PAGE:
The Migration Agency accepts applications from thousands of people from Eritrea, a nation that is autocratic but currently peaceful. When I asked Pierre Karatzian, a spokesman for the Migration Agency, why Eritreans qualified, he said that many Eritreans flee the country rather than face the draft; if Sweden returns them, they will face arrest. This, however, permits the authoritarian Eritrean government to play a cynical game in which they let citizens flee and then demand that they pay a tax on their relatively lavish earnings abroad — a kind of involuntary remittance. (I was told that Eritrean embassies track down citizens abroad and demand payment.) The system guarantees a perpetual flow of Eritreans...

Sweden provides asylum to virtually anyone who arrives as an unaccompanied minor. Some of them, however, were certainly not minors. Since they arrived without documents, officials simply accepted their word for their age. Denmark, among others, mandates age-testing, a somewhat rough-and-ready system using measurements of bone density. In Sweden, however, doctors have largely refused to apply the test, arguing that it is inexact and that, in any case, such tests constitute an invasion of privacy. Andersson said to me that a “minor” who looks to be 30 or so will be told, “You cannot share a room with the boys. You have to go to the Migration Agency and find a [new] room with them.”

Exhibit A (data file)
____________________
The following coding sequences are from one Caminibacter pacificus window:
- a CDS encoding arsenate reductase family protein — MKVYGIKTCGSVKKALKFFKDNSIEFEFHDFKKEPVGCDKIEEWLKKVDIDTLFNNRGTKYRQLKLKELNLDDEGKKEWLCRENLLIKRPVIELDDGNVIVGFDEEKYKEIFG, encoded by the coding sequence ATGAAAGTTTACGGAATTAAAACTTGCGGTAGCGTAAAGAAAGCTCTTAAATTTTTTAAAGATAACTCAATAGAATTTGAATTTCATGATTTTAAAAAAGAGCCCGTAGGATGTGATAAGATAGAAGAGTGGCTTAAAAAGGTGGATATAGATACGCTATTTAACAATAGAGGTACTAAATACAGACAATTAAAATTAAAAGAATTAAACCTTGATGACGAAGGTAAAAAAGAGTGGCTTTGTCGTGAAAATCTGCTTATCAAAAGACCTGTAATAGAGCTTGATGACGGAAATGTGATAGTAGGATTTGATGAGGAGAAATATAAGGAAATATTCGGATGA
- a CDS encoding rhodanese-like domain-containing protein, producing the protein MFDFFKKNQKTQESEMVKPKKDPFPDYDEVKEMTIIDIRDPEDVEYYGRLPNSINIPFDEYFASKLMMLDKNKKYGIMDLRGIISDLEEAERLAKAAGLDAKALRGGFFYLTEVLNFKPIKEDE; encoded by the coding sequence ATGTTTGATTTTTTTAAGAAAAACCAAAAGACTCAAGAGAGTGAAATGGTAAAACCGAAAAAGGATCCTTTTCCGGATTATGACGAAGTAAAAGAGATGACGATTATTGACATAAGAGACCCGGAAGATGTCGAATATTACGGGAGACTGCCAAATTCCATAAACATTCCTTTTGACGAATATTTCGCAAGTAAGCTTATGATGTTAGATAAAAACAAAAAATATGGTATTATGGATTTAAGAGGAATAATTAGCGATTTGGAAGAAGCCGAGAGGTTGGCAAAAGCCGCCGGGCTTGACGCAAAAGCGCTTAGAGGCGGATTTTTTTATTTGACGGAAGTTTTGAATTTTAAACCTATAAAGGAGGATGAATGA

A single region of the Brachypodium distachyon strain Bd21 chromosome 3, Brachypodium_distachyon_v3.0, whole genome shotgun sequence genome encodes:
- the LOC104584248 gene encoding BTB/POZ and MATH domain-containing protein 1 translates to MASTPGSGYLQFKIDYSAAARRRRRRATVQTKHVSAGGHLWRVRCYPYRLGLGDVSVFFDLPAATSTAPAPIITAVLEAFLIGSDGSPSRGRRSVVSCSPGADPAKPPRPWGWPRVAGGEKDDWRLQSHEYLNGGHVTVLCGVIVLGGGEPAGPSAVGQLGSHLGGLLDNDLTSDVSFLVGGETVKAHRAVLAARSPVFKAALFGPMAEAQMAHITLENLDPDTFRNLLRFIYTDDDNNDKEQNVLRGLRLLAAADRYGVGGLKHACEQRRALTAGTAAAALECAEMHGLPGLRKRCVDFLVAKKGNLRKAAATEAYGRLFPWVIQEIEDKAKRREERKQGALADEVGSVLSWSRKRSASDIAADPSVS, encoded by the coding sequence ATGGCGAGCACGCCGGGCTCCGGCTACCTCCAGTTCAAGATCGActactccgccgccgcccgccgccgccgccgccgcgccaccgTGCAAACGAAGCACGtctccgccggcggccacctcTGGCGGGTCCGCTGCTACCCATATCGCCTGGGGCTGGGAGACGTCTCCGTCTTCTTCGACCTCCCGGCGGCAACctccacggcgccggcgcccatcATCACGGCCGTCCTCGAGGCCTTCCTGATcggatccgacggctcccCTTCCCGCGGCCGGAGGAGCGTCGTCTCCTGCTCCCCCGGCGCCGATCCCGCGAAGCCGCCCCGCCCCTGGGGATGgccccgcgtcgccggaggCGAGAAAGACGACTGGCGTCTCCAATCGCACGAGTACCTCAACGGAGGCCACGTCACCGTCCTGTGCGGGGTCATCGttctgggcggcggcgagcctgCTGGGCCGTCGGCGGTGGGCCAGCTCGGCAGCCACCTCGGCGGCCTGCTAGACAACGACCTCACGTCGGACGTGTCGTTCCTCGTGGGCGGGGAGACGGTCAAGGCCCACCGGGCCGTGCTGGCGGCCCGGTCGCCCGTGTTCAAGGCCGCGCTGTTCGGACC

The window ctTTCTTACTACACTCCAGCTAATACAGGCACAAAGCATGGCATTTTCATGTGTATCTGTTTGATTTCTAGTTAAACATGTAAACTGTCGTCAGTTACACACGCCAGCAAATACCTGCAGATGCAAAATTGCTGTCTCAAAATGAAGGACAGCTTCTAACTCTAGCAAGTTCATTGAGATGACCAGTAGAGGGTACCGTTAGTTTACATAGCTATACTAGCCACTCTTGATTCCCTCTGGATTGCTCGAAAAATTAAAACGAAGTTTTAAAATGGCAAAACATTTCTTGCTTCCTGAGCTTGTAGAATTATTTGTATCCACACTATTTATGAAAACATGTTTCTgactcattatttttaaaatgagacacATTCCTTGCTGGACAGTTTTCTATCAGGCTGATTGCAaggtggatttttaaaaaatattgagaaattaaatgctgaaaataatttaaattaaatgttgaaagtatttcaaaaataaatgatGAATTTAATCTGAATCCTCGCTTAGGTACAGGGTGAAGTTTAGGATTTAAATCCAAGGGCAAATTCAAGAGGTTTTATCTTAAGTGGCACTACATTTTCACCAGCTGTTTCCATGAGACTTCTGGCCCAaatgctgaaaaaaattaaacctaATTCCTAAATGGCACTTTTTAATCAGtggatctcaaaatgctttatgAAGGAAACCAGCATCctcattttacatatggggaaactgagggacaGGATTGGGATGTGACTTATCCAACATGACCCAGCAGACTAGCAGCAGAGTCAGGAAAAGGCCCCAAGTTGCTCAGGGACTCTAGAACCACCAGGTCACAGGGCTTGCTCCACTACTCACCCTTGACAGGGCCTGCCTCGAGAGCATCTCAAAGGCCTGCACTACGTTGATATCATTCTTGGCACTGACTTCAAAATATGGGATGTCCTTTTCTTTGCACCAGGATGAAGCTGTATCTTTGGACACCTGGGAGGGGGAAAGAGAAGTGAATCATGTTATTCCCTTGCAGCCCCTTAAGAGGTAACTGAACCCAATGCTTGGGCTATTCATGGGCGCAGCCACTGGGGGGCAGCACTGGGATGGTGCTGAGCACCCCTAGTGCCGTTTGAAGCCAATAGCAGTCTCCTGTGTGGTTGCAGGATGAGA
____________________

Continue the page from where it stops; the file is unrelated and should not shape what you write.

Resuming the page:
Back at the Red Cross station, opinion was surprisingly anti-refugee, including among volunteers. The translator said that he did not believe many of the new arrivals would ever be able to integrate into Sweden’s liberal, individualistic society. A border policeman told me, “Last summer, my grandmother almost starved to death in the hospital, but the migrants get free food and medical care. I think a government’s job is to take care of its own people first, and then, if there’s anything left over, you help other people.” I had heard the same view a few months earlier in Hungary, the country in Europe most outspokenly hostile to refugees — the anti-Sweden. Europe has not experienced economic growth in almost a decade. One could hardly think of a worse moment to ask citizens to make sacrifices on behalf of outsiders. In the United States, where growth has been more robust, the fountain of charity has run dry as well.

I had, it turned out, arrived in Sweden at the very moment when the supply of goodwill was petering out. A poll in early November found that 41 percent of Swedes thought the country was taking too many refugees, up from 29 percent in September... When I said to Paula Bieler, a member of Parliament from the anti-immigrant Sweden Democrat party, that most Swedes seemed to welcome refugees, she rejoined, “Mostly the Swedes who haven’t met them. It’s the top politicians and journalists who live in the center of Stockholm.” That’s hyperbolic; Swedes have proved remarkably willing to accept a burden most other Europeans wish to shuck. Nevertheless, the intelligentsia generally view the refugees as a new contribution to Sweden’s tapestry of diversity, while ordinary Swedes may think in more prosaic terms.